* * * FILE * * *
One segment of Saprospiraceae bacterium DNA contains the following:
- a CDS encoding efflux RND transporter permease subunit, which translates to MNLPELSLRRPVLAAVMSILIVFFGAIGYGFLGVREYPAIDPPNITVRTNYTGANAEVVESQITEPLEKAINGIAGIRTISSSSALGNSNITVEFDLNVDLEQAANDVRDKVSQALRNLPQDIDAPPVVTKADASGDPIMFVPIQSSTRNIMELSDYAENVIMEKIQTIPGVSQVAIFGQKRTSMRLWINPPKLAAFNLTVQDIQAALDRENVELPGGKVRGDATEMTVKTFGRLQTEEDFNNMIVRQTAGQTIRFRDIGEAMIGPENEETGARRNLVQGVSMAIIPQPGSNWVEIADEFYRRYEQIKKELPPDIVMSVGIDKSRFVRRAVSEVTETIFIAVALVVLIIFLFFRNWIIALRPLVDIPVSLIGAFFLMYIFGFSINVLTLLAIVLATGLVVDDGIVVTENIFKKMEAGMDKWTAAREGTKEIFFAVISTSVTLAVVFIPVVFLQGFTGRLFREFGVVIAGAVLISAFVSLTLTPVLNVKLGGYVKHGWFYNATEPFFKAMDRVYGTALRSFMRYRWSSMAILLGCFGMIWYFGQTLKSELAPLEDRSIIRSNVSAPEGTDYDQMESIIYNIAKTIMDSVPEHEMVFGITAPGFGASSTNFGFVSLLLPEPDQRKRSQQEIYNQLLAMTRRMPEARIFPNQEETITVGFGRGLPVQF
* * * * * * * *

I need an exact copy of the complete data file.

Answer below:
One segment of Saprospiraceae bacterium DNA contains the following:
- a CDS encoding efflux RND transporter permease subunit, which translates to MNLPELSLRRPVLAAVMSILIVFFGAIGYGFLGVREYPAIDPPNITVRTNYTGANAEVVESQITEPLEKAINGIAGIRTISSSSALGNSNITVEFDLNVDLEQAANDVRDKVSQALRNLPQDIDAPPVVTKADASGDPIMFVPIQSSTRNIMELSDYAENVIMEKIQTIPGVSQVAIFGQKRTSMRLWINPPKLAAFNLTVQDIQAALDRENVELPGGKVRGDATEMTVKTFGRLQTEEDFNNMIVRQTAGQTIRFRDIGEAMIGPENEETGARRNLVQGVSMAIIPQPGSNWVEIADEFYRRYEQIKKELPPDIVMSVGIDKSRFVRRAVSEVTETIFIAVALVVLIIFLFFRNWIIALRPLVDIPVSLIGAFFLMYIFGFSINVLTLLAIVLATGLVVDDGIVVTENIFKKMEAGMDKWTAAREGTKEIFFAVISTSVTLAVVFIPVVFLQGFTGRLFREFGVVIAGAVLISAFVSLTLTPVLNVKLGGYVKHGWFYNATEPFFKAMDRVYGTALRSFMRYRWSSMAILLGCFGMIWYFGQTLKSELAPLEDRSIIRSNVSAPEGTDYDQMESIIYNIAKTIMDSVPEHEMVFGITAPGFGASSTNFGFVSLLLPEPDQRKRSQQEIYNQLLAMTRRMPEARIFPNQEETITVGFGRGLPVQF